The Morning Call 1 May 1998 by Chuck AyersEmbracing a growing movement restricting inmate recreational activities, the Carbon County Prison Board on Wednesday rejected a request for a sit-up board and pull-up bar for inmate recreation. "I don't want to see the inmates in here bulking up and exercising and getting stronger than the corrections officers," said Commissioner Tom Gerhard.
"I can find a lot of push-ups and exercise for them on the outside. There's a lot of junk on the highways that needs to be cleaned up," Gerhard added.
Lt. Jim Youngkin made the request on behalf of the inmates who asked for the exercise equipment to supplement basketball, the major, if not only, form of active recreation offered at the prison.
Youngkin said some of the older inmates can't keep pace with the basketball games that are dominated by the younger men. To provide an alternative, Youngkin said, the inmates asked for the two isometric devices.
The impetus of the request came from Monroe County inmates being housed in Carbon because there was not enough room for them in their home county. By the time Youngkin made the request, those inmates had returned to their home prison, where shrinking inmate population allowed their return.
It is not the first time the prison has made such a decision. Weights were removed from the facility, as was a pingpong table after inmates broke the wooden playing surface.
Nor is Carbon alone in restricting recreational activities.
In Northampton County Prison, weightlifting equipment was removed in March when it became a source of competition among inmates, who would routinely pocket the machine's steel pins to assure they would have first dibs at recreation time.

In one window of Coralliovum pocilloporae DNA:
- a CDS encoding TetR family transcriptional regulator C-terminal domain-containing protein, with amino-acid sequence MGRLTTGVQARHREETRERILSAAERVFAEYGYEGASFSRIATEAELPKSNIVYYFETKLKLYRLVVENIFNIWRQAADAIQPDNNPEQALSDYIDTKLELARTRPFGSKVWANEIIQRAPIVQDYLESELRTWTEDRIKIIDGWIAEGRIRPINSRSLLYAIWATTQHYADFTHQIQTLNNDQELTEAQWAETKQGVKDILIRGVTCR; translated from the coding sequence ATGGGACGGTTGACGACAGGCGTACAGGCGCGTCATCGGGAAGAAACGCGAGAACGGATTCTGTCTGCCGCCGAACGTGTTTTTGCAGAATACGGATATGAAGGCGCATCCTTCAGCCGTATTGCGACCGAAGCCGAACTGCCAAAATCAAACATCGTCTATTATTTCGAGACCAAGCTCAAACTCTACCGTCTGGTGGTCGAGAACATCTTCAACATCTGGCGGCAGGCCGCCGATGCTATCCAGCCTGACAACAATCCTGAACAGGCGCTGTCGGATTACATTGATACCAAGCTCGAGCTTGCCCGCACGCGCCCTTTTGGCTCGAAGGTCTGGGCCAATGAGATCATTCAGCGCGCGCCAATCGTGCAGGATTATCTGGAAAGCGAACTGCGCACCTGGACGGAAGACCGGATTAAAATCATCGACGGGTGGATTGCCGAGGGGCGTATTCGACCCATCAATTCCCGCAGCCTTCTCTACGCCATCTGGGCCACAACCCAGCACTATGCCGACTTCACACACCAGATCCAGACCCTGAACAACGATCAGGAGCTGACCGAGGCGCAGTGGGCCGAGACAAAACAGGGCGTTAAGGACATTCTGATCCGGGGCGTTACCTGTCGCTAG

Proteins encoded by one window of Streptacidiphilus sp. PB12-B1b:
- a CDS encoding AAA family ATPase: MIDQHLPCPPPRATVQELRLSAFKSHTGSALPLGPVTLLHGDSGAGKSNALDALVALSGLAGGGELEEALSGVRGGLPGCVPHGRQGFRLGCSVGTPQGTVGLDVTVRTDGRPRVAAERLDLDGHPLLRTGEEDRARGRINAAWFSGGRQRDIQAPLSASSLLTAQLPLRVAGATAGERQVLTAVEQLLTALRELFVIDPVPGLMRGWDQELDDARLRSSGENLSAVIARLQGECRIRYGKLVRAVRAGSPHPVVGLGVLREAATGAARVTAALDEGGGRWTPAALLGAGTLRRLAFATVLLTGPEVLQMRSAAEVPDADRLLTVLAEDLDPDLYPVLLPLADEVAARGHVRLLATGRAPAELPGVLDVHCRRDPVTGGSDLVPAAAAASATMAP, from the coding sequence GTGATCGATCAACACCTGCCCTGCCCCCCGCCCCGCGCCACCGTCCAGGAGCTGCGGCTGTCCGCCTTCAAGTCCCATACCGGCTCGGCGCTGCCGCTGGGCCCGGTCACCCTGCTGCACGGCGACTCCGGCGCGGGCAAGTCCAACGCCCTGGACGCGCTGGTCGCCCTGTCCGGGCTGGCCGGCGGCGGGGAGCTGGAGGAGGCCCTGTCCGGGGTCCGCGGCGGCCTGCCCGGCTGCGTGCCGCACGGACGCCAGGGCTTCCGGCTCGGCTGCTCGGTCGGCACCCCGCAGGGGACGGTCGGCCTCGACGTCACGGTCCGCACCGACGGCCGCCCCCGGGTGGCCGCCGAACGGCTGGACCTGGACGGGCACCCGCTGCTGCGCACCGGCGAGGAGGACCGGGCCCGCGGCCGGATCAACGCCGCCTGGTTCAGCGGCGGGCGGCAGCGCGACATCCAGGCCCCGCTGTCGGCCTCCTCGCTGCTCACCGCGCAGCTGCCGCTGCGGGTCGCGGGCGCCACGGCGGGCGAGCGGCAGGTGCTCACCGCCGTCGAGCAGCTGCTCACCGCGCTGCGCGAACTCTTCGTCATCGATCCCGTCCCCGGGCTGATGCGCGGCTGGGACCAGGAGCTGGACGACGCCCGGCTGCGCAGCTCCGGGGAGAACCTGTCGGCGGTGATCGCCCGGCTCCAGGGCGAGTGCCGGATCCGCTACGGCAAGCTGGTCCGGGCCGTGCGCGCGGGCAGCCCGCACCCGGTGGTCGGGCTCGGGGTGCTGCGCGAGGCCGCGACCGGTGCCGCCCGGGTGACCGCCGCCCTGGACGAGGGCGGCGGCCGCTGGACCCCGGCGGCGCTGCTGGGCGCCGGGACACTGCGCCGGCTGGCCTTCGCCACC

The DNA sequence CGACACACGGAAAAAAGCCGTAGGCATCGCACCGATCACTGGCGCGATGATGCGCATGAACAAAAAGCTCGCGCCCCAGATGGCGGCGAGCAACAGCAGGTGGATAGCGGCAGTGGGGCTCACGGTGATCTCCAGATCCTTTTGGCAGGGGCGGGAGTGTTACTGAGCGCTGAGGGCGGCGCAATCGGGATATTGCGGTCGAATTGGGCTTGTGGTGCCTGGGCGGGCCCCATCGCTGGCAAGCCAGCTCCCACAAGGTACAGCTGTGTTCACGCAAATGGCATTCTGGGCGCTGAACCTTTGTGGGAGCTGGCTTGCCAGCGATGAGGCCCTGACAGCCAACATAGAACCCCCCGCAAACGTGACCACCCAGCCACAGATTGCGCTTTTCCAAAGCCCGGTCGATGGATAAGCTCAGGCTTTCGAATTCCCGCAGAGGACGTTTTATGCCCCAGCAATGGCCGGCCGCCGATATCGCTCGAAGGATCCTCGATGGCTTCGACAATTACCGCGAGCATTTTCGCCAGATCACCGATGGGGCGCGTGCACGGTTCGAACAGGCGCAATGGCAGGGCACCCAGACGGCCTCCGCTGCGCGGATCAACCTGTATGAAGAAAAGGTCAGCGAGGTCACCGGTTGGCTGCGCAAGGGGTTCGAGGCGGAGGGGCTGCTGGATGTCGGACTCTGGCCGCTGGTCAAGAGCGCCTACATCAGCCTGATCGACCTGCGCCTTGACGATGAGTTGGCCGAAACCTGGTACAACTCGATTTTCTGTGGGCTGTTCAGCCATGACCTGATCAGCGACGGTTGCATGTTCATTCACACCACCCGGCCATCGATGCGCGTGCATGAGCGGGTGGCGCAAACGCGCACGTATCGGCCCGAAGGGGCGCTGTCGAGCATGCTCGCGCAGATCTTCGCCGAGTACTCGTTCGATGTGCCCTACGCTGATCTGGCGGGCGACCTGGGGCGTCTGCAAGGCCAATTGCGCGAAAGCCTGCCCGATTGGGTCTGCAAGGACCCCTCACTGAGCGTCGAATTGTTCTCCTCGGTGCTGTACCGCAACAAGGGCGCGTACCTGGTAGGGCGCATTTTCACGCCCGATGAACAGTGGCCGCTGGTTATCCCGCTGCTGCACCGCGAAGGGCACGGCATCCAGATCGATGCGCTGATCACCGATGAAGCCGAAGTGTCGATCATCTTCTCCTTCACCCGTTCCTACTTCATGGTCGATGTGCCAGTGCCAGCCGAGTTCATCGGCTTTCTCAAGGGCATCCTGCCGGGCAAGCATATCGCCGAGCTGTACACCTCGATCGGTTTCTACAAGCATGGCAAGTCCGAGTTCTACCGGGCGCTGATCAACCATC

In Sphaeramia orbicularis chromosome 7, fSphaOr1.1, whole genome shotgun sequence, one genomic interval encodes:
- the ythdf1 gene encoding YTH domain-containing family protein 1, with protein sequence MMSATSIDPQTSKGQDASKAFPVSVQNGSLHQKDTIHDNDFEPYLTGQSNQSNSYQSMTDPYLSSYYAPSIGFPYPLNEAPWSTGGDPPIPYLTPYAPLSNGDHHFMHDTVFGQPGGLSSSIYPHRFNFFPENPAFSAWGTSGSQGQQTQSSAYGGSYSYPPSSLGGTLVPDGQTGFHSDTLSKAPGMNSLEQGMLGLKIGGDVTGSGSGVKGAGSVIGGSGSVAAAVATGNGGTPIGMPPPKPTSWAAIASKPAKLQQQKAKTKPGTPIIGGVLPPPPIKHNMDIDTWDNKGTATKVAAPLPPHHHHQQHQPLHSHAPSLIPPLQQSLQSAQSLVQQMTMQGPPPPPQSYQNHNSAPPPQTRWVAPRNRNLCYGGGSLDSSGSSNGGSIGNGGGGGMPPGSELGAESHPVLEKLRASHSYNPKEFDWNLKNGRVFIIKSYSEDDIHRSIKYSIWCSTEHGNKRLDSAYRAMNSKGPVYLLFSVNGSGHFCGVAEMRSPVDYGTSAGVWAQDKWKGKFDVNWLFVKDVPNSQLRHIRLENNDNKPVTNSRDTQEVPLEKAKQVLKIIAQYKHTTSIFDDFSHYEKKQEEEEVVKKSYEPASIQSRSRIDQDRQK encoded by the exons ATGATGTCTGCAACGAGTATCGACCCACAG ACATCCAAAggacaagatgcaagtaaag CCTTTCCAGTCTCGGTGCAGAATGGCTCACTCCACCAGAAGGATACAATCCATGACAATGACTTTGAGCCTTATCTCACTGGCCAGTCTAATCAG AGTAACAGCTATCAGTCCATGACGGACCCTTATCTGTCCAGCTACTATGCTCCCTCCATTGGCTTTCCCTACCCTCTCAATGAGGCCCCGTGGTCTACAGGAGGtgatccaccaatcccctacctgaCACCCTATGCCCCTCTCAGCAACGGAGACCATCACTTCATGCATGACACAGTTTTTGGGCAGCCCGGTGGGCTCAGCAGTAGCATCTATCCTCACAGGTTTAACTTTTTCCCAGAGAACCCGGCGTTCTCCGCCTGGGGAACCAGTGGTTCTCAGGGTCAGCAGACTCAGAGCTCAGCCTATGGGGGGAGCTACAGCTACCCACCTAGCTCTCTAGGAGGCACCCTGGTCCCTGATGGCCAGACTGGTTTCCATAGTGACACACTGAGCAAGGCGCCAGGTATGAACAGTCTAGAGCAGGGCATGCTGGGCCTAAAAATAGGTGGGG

The pins were often lost, making it difficult to use the machines.
Unlike in Carbon, the prison substituted sit-up boards and pull-up bars.
In Lehigh County, Corrections Director Richard O. Klotz said weights are a maintainance nuisance, so inmates have access to them only two hours per week.
"We felt the upkeep was too expensive, so we pulled it," Klotz said.
Even though the money to purchase and maintain the weights comes from the inmates' commissary fund that uses no tax money, Klotz said he felt the money could be better spent on education and drug cessation programs.
"Those things are more appropriate," Klotz said.
Weightlifting in the prison hasn't been an issue in Bucks County, according to Fred Groshens, county information director.
"Inmates have access to weights in Bucks because they are purchased with money from an inmate welfare fund. There was never any controversy because they aren't purchased with taxpayer money," Groshens said.
And the fact that inmates could build themselves into bigger, stronger individuals is not a concern, according to Groshens.
"These are, by and large, not dangerous felons. These are people who have been sentenced to minimum sentences. The hardened criminals, with some minor exceptions, are sentenced to state sentences. County prison inmates are not the violent offenders," Groshens said.
That philosophy coincides with the National Correctional Recreation Association, which supports athletics for inmates as a way to diffuse aggravation and instill discipline and other values.
According to a 1998 position paper by the NCRA, it is rare for a criminal to commit crimes with the help of their strength training. Robberies and such are usually committed with a weapon, the organization notes.
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